How do you make falafael?

OK, you don’t. But how does one?

Background. 16 year old grandchild out for the summer. Recently declared as vegetarian. Part of the summer with us is that granny can teach her a bit of cooking. Grandpa is thinking the science bit. Forget recipes for a moment, think about basics. So, a soup is a stock, a flavour, a thickener. A galette is mash potato, some veggies, that’s it. Falafel is a galette but not with potatoes. Chickpeas (or garbanzo beans, and what the hell are they?) is the mush, add tahini, add veggies if you like. So, end up with something vaguely solid that can then be grilled, fried, deep fried, baked, whatever.

And you can do this with pretty much any flour or mix. Chickpea, maybe lentil, certainly potato, bean apparently, no doubt maize, millet, quinua and so on.

Need a stodge, turn it into a paste, add stuff, form into shapes then cook. See, that’s science.

OK. So, now. To make falafel, Do you start with chickpeas? Or is chickpea flour a thing? Beans or bean flour? If the pea/bean, with dried? Or with stuff in water that you drain? That is, blend dried chickpeas into flour? Or drain and mush those in water?

The basic idea – stodge mush with bits added, we’ve ot. It’s how to make the stodge. Oh, and are those potato flakes a good starting point? Or better to mash tatties?

30 thoughts on “How do you make falafael?”

  1. Easy. Get dried chick peas. Soak in water overnight. Drain and dry. Then food process with onion, cumin, salt, parsley and/or coriander (all to taste) so the consistency of breadcrumbs. Shape using a spoon (ice cream scoop ideal) and drop into hot oil.

  2. I sneeze in threes

    Chickpea flour is called gram flour. Useful stuff. What about trying a good northern mushy pea fritter?

  3. Dried or tinned chickpeas are the base. Blitzed or mashed.

    Plus a side order of steak with cheese and bacon.

    If my daughter tries putting me through these hoops, so help me…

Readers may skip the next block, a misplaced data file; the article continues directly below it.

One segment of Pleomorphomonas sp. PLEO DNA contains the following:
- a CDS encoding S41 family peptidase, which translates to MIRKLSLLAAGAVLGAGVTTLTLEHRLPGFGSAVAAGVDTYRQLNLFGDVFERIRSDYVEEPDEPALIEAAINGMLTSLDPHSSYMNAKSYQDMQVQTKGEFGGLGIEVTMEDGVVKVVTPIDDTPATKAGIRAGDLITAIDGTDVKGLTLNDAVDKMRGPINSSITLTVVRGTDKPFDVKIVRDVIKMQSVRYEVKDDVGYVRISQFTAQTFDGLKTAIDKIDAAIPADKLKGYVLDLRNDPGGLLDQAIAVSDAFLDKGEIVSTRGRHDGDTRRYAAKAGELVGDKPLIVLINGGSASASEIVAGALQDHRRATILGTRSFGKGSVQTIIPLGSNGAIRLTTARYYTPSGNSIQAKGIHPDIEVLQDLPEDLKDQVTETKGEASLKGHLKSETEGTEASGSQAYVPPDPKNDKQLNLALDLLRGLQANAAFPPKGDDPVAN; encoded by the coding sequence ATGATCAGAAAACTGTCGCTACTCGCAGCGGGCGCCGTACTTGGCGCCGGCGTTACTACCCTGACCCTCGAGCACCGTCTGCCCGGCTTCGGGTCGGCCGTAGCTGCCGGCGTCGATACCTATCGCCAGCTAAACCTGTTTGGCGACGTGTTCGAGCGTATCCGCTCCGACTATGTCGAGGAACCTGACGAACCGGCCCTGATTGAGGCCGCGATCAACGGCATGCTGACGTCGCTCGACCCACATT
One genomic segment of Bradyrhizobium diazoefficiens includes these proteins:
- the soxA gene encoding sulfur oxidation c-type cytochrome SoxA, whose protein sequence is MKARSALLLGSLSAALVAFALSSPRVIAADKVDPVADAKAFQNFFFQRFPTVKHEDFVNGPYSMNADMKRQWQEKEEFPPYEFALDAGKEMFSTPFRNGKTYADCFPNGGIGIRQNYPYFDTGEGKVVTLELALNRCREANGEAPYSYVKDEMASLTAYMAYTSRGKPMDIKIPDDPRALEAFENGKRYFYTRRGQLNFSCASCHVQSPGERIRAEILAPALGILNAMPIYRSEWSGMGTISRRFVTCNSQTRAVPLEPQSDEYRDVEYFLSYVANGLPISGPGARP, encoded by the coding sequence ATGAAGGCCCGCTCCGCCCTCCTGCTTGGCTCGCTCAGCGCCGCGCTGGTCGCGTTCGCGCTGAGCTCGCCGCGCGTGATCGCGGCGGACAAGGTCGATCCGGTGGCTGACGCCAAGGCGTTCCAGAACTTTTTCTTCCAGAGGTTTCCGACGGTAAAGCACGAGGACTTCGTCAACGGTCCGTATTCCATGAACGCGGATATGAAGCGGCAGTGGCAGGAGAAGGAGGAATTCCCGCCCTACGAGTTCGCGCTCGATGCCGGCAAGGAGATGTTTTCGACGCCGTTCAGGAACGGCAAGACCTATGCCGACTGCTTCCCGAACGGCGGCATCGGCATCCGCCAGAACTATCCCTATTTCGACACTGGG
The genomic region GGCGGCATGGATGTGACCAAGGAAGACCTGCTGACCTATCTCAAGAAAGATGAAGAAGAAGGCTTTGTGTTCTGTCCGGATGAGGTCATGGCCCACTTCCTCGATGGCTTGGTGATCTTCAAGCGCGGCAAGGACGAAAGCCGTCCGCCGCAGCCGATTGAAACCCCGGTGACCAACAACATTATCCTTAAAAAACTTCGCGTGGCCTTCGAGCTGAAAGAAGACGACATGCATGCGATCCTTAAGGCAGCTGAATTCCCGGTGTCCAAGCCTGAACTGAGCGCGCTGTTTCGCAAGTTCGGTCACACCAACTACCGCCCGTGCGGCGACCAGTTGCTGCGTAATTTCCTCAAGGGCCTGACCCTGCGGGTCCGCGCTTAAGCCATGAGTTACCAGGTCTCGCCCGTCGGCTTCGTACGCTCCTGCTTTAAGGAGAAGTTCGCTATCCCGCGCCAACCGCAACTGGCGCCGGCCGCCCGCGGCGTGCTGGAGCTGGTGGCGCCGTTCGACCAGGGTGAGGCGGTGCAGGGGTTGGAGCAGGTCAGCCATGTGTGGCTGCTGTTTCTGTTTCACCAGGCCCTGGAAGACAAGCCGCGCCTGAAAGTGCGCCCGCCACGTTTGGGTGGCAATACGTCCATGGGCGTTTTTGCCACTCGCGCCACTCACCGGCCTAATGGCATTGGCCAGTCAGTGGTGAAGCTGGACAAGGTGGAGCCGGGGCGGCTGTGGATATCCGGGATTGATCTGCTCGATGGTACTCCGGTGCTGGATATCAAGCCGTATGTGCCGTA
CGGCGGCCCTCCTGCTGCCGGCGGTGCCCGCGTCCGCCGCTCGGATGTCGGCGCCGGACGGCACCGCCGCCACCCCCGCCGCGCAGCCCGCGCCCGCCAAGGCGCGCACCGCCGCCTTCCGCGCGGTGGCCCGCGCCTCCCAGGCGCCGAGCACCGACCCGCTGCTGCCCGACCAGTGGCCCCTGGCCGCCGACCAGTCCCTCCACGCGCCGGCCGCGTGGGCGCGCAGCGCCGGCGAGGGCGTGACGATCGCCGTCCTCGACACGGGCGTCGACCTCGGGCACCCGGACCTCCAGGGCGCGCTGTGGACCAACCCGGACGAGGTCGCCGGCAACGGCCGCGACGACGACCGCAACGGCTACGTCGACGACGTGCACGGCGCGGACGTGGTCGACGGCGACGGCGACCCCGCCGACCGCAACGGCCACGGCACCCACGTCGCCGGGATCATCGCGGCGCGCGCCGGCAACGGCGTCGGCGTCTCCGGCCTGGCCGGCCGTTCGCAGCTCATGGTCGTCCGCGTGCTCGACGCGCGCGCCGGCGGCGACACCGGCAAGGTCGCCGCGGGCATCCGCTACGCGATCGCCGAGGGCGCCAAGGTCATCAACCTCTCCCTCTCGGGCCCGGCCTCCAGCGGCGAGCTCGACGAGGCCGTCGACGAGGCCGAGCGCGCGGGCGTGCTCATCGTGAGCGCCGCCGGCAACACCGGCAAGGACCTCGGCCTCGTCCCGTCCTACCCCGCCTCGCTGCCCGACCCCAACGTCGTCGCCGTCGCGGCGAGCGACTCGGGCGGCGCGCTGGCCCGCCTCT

4. Part of the summer with us is that granny can teach her a bit of cooking. Grandpa is thinking the science bit.

    Why doesn’t grandpa think the economic science bit? Adam Smith would look at the first sentence there and recommend the cooking lessons are handled by the specialist, whilst you utilise your speciality appropriately. Leave it to the women folk and go down the pub.

  5. First, buy some Falafel Mix. A lot of supermarkets carry it in their ethnic food section. They’ve mixed up the basic ingredients like chickpea flour, parsley, etc., for you. No doubt there will be a recipe on the box where you add a couple of fresh things like garlic or something. Or look up recipes with “Falafel Mix” on Google.

  6. See if she likes this. Buy Sainsbury’s instant mashed potato. Reconstitute with boiling water, lots of butter, and tarragon chopped up fresh from the garden. By golly it’s good.

    If butter isn’t a big thing in Portugal try with cream instead.

    I trust she’s a fish-eating vegetarian?

  7. So you live In Portugal but know sweet fuck all about the food? Why not be adventurous and wander down into town… You know, that place where the foreigners go.

    Are you really such a retarded twat?

  8. ” . . . or garbanzo beans, and what the hell are they”

    Another name for chickpeas.

    I would think you could get boxed falafel mix – we can here – just add water and fry.

  9. The really funny thing was that a few days ago, this person who knows nothing whatsoever about the local food of the country he lives in was doling out advice about what to eat!

    In rational terms he is about equal to Richard Murphy

  10. Part of the summer with us is that granny can teach her a bit of cooking.